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513: All Saints, Onslow Village, Guildford, England
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All Saints', Onslow Village, Guildford, UK
Mystery Worshipper: Chapelhead.
The church: All Saints, Onslow Village, Guildford, England.
Denomination: Church of England.
The building: A 1960s brick and glass building with an unusual saddle-shaped roof (rather like a Pringle crisp/chip). The general floor plan is square and the main church interior is aligned along a diagonal, with the chancel area in the north corner of the building. Consequently the pews vary in length depending on how close to the east-west diagonal they are. From where I was sitting the altar seemed crowded with books and papers, leaving me wondering whether this arrangement means there is a lack of space in the chancel area. The interior of the building is painted white and decorated with banners, work by the Sunday school, etc. Signs on the door suggested that a loop system for the hearing-impaired is present but there was no indication of a sound system being used.
The neighbourhood: Originally built by Quakers, Onslow Village is close to Guildford town centre, and is hard by the cathedral. However, the arrangement of roads means that this area of quiet residential streets and small paths joining them retains an identity separate from the rest of the town.
The cast: Fr. Brian Coleman led the service and presided at the communion. Quite a number of the congregation were involved in the dramatized reading of the Passion narrative, including the Reader, Mike Truman.
What was the name of the service?
Parish Communion (Palm Sunday).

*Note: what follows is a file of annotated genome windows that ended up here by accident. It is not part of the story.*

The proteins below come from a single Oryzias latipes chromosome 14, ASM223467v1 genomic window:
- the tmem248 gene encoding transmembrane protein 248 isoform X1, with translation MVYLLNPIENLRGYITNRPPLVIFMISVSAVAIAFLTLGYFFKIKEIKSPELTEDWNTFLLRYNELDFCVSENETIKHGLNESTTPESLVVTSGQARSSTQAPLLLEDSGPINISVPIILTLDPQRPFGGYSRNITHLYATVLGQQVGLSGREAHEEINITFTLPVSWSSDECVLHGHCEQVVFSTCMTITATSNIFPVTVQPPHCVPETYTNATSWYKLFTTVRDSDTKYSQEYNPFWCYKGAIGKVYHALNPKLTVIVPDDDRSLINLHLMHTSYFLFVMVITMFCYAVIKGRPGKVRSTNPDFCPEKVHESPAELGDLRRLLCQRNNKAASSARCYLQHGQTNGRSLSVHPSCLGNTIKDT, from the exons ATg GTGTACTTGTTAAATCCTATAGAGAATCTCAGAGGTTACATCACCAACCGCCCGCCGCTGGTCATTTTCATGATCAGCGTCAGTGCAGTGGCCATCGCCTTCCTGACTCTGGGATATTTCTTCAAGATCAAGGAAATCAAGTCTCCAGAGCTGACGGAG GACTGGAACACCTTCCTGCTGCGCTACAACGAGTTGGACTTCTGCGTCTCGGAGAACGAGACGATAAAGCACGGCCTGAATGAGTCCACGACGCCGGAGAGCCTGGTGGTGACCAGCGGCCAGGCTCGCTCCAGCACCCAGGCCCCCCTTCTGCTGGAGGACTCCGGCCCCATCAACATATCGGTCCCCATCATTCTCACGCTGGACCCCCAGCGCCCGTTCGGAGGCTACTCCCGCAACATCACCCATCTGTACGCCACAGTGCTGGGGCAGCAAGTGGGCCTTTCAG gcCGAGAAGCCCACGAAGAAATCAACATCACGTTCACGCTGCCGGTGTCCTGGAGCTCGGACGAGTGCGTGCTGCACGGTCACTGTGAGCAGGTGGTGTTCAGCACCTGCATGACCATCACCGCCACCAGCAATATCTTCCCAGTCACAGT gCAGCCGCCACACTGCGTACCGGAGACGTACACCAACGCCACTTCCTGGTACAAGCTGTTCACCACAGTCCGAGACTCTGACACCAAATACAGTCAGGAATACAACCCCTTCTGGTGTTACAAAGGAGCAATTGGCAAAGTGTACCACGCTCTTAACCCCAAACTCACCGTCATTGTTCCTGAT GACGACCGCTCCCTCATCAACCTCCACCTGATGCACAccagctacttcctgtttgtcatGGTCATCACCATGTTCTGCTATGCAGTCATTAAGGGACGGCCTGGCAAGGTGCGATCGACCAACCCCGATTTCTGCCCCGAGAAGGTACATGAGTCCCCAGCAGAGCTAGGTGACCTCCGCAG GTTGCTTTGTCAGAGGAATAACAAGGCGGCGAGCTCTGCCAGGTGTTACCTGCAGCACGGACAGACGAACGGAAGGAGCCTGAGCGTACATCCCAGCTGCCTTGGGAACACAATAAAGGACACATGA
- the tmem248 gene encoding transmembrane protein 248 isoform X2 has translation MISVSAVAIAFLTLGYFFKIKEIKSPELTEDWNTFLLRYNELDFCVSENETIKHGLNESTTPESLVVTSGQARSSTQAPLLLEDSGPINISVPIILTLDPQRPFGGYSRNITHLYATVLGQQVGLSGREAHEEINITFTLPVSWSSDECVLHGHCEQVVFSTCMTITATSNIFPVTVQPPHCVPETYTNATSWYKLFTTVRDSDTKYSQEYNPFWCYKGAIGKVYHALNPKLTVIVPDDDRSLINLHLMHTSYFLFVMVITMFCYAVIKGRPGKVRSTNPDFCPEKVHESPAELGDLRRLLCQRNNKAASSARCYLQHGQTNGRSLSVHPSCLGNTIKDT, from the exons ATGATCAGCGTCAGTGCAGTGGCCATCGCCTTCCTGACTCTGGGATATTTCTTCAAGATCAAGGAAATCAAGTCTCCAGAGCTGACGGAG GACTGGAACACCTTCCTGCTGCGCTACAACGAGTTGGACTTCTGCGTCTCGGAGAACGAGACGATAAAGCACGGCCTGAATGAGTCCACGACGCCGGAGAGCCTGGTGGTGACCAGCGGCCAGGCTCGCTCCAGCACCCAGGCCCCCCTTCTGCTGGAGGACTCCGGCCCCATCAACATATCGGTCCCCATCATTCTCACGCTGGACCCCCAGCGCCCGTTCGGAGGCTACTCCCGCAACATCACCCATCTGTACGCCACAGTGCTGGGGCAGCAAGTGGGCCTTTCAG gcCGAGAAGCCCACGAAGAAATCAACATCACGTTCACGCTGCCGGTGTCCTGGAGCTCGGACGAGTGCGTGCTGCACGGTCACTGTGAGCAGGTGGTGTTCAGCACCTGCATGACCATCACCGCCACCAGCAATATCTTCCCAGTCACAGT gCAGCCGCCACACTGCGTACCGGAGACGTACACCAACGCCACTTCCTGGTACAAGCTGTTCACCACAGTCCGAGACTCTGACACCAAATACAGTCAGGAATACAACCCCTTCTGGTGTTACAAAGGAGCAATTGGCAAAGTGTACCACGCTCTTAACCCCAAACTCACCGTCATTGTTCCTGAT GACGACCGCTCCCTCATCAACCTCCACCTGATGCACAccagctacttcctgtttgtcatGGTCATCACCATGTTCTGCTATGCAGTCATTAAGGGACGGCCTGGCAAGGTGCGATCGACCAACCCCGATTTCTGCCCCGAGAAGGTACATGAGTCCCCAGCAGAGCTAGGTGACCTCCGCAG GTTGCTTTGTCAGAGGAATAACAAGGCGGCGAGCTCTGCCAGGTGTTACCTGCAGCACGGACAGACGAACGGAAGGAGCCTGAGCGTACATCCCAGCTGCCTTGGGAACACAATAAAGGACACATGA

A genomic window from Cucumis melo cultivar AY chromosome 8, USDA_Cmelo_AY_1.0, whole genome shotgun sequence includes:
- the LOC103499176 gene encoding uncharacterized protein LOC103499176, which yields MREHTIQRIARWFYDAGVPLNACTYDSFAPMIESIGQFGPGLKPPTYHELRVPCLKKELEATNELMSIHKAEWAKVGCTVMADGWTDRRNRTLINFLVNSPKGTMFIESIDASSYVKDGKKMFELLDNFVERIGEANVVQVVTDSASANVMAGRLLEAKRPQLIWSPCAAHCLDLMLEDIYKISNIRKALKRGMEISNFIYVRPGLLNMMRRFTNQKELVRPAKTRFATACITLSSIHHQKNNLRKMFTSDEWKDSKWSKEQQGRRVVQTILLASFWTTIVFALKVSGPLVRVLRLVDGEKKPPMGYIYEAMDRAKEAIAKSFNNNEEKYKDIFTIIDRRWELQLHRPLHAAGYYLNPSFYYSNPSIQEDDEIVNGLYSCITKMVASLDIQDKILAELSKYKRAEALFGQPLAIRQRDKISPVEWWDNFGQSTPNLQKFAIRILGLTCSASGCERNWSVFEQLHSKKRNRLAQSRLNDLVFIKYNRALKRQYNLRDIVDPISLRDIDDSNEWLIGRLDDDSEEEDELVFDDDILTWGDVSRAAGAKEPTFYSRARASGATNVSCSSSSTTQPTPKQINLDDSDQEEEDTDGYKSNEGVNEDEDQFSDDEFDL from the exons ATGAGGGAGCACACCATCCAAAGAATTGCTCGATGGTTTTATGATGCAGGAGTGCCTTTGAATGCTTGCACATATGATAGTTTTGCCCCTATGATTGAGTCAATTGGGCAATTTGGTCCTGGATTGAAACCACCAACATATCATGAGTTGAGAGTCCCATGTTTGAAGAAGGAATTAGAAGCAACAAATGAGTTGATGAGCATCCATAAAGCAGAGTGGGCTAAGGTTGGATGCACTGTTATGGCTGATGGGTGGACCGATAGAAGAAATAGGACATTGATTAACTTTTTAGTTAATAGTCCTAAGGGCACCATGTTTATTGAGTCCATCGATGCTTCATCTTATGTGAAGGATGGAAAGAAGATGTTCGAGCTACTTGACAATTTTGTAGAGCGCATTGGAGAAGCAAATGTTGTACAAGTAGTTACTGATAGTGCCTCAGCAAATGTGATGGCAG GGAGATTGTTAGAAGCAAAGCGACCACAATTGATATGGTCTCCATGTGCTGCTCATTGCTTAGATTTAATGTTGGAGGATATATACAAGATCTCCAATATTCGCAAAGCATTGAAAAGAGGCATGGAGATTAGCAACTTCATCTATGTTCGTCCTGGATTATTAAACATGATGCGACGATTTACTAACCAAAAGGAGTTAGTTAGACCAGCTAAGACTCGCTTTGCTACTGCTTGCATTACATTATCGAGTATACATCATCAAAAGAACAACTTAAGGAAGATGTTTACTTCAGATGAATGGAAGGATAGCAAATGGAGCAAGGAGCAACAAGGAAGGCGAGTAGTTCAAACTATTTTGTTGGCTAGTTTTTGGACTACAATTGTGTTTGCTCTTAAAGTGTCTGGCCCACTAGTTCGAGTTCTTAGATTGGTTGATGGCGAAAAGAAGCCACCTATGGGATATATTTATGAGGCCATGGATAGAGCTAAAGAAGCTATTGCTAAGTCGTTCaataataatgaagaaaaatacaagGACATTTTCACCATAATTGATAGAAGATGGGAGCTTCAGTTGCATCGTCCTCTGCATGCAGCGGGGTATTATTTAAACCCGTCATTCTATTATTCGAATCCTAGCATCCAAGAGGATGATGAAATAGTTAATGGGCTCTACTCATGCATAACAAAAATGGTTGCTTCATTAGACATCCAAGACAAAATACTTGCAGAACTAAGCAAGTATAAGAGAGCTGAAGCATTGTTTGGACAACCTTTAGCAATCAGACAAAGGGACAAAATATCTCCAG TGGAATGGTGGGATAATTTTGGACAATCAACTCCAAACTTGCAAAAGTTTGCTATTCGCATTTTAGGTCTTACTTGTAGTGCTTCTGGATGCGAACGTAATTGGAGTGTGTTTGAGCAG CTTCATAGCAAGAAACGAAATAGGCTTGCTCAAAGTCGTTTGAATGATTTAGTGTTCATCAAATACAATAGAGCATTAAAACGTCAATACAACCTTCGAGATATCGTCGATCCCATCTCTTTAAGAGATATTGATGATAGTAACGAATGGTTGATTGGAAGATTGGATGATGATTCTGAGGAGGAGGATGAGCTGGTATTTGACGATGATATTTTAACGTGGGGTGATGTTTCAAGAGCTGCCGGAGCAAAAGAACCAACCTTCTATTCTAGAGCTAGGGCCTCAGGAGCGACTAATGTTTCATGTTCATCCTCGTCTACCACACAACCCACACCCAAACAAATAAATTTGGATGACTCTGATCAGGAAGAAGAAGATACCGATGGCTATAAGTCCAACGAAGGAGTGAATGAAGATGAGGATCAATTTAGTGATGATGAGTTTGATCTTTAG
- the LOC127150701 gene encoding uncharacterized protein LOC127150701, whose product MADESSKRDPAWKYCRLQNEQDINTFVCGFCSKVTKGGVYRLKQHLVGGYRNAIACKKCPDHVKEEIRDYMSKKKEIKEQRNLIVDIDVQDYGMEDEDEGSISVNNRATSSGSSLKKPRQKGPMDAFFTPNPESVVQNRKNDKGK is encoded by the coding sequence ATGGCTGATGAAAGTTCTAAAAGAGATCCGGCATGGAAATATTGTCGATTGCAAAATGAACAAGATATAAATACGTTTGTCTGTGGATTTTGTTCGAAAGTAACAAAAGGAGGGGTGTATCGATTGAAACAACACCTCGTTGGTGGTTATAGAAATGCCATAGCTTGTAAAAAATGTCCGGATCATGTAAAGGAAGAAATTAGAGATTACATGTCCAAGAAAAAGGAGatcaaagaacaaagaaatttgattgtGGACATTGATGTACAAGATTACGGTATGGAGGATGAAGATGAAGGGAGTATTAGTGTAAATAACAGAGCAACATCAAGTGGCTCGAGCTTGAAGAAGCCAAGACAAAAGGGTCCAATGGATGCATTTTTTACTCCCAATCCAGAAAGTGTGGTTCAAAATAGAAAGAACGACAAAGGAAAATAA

How full was the building?
50-55 people in a building that could probably hold 200 at a squeeze.

Did anyone welcome you personally?
There were two welcomers on the door. One of whom (one of the churchwardens, I believe) explained that as it was Palm Sunday, the service would start in the church hall before processing to the church – she then took me down to the hall (which was nice of her, she could just have pointed the way and left me to it). Waiting with the rest of the congregation in the hall, someone else said good morning to me and we fell into conversation.

Was your pew comfortable?
Quite comfortable enough.

How would you describe the pre-service atmosphere?
As we were in the church hall it was quite informal, with the congregation chatting generally.

What were the exact opening words of the service?
After saying "Good morning," the vicar explained the order of the procession. We then had a brief period of silent prayer before the service itself started with the acclamation, "Hosanna to the son of David!"

What books did the congregation use during the service?
The printed order of service contained the entire liturgy; together with Hymns Old and New. The Gospel reading was the Passion narrative with members of the congregation taking the various parts, so quite a few in the congregation had the full Gospel reading in front of them.

What musical instruments were played?
Two pianos – one in the hall and one in the church building itself. There is a pipe organ in the church, but it was not used at this service.

Did anything distract you?